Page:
Here, though, it's a big, almost New Wave–y number full of dynamics that highlight his revealing lyrics. "When we recorded it, we were like, 'How do we retain that feeling?'" he says. "We wanted something like Elvis' version of 'Blue Moon,' where it just felt empty sonically. One of the guys from our label, when he heard it, said, 'I believe people don't understand how much you play mellow or acoustically or things like that.' I thought, 'Really? That's odd.' But maybe he's right. Maybe people don't associate us with the wide spectrum of music that's there."
Similarly, Villains' lyrics, whether on the dancier numbers or more introspective ones, variously deal with mortality, devotion, love and distance. "The one line that is sewn through the record is the idea of 'now,'" Homme says. "Now is all you'll ever get, and there's no reason for you to wait. If you wait to do something, you're probably making a mistake."
For Homme, some of Villains' songs are quite intimate, even if he still cloaks what he says in the dry wit that defines his sensibility. "When it comes to the heavier topics on the record, I didn't really need the crash course in it," he says. "I've had a few 'near-life' experiences already. I've certainly got experience in dealing with things that it doesn't matter if you like it or not, this is how it is. I think that understanding – and, in a certain sense being OK with that, too – is part of how I view the importance of dealing with your own 'now.'"
Although he's hesitant to discuss the subject – or as he tersely puts it, "I really don't like talking about that" – he's still shaken by what happened to his Eagles of Death Metal bandmates, and it struck him again this past May when he heard about the attack on Ariana Grande's concert in Manchester, England. "It's a terrifying club to be part of," he says. "You hope it never gets any bigger now than two artists. If you could trade places, you actually wouldn't, because someone else would understand that. I don't think I would wish that on anybody else. ... There's always been fucked-up shit. There's always been villains. All it does is give you the raison d'être to go again. If you needed a fucking reason, you got one."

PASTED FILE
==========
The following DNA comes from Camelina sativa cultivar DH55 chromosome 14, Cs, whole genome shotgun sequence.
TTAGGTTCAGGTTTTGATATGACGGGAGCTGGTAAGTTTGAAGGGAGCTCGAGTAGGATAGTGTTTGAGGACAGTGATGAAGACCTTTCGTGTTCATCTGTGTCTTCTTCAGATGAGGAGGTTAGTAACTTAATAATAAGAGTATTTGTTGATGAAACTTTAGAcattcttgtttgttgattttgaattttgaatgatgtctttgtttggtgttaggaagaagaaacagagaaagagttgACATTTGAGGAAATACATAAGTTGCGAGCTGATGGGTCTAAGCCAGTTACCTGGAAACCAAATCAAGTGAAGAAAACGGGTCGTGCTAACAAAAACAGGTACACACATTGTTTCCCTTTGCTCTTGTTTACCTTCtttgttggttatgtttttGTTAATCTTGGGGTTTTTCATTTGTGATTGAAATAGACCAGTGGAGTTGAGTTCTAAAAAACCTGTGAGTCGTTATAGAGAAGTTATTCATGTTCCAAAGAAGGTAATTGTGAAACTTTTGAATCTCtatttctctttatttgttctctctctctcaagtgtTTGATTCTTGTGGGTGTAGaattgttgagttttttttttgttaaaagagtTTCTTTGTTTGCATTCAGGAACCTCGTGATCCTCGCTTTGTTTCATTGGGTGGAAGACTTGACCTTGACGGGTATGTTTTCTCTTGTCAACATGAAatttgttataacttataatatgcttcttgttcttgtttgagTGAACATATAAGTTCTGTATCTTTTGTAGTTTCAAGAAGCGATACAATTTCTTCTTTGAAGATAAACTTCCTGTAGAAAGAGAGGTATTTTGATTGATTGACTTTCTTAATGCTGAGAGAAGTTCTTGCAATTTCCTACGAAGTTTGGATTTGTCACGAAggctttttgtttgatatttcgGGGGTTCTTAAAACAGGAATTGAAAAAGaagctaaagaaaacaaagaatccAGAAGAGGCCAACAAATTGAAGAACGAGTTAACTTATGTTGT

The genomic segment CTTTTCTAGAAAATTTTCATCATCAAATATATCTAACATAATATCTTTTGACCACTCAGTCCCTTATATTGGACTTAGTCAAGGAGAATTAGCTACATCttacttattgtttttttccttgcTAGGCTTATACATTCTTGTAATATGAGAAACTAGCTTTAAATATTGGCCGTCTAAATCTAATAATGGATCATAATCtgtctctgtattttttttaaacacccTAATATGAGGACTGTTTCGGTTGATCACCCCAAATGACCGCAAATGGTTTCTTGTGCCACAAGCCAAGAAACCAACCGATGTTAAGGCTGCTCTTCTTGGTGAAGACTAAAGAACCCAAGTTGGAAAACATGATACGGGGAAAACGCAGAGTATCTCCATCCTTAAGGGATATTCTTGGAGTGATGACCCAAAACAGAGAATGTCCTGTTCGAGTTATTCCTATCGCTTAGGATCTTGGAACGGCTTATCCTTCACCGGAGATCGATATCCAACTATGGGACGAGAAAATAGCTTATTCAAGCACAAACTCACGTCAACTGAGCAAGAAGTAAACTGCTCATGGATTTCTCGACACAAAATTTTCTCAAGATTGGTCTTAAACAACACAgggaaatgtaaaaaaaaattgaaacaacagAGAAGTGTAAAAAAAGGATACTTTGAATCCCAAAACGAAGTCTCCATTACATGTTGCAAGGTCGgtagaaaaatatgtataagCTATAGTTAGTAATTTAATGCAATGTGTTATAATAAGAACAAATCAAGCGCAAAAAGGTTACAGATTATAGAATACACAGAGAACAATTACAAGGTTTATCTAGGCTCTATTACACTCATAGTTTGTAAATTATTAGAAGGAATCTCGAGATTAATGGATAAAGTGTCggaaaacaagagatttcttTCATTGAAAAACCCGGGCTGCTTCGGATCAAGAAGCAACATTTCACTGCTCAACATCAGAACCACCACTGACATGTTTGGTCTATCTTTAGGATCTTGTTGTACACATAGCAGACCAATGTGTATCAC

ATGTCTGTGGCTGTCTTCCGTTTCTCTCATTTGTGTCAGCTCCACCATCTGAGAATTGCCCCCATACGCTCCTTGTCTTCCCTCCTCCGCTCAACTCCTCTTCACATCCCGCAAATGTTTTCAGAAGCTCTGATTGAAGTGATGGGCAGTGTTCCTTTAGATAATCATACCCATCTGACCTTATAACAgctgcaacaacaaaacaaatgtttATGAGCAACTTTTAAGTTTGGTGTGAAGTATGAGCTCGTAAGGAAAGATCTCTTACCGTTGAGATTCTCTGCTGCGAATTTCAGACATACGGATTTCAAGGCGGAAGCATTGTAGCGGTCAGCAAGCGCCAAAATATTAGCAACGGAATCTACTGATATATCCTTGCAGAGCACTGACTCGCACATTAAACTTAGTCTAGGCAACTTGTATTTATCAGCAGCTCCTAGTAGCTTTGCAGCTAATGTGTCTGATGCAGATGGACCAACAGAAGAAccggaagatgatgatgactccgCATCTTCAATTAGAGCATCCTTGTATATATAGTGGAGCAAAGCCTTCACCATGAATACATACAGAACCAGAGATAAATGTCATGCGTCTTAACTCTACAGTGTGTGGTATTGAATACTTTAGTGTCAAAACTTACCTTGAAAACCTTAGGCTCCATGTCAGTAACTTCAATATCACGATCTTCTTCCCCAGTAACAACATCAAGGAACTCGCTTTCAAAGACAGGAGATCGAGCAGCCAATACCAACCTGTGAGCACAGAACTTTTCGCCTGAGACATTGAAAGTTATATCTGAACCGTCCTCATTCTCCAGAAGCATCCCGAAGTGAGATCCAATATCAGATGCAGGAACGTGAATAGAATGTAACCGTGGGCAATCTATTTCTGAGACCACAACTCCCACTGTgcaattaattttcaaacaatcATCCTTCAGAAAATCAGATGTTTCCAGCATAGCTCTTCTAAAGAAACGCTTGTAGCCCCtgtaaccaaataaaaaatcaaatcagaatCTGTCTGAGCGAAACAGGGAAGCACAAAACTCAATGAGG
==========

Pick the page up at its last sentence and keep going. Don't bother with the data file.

With that sentiment, he says he's ready to hit the road again with Queens. "I refuse to philosophically feel any different than I always do," he says. "This is what I want to do, and I'm gonna do that. It's just always a desire. You can call it being free; you can call it being American; you can call it being punk rock; or you can call it being a banana-fucking-head. I don't care what you call it. I'm gonna go do what we do, no matter what."
"The one line that is sewn through the record is the idea of 'now.' ... If you wait to do something, you're probably making a mistake." –Josh Homme
"Fortress," one of the more personal songs on Villains, echoes that sentiment. "I don't want to fail you, so I tell you the awful truth: Everyone faces darkness on their own," Homme sings amid a mushy collage of guitar and synthesizer. "As I have done, so will you." And he promises, "If ever your fortress caves, you're always safe in mine."
Although he doesn't reveal what specifically inspired the song, he says he feels good about showing his true self more on this album. "When you're younger, I think you are encouraged or you encourage yourself to hide behind a mask," Homme says. "As the years have gone on, that mask has worn away. I've lost any reason to hide. I have a vast disinterest in hiding anything when it comes to writing music. The more vulnerable and honest it is, the better I feel about it.
"And what else am I gonna write about?" he continues. "Queens has always been a place that's free of the politics and rigmarole of the day. We're more like an arcade or an ice-cream parlor where you don't talk politics. There needs to be escape. I'd rather talk about one of the only things that matters – that can be family and what you're passionate about."
On the more "ice-cream parlor" side of things, Homme wrote silly autobiographical lyrics for album opener "Feet Don't Fail Me." "I was born in the desert, babe, 17-and-73," he sings to a four-on-the-floor dance beat. "When the needle hit the groove I commenced moving, I was chasing what was calling me." Homme was born in 1973, but beyond that it's a lighthearted retelling of his life so far, with lots of references to dancing. "I had written something that was much more cocky, and I thought, 'Fuck this, it's not even true,'" he says. "So I started with lines like, 'Life is hard, that's why no one survives it, and I'm much older than I thought I'd ever be.' I'd rather just say that than talk some bullshit."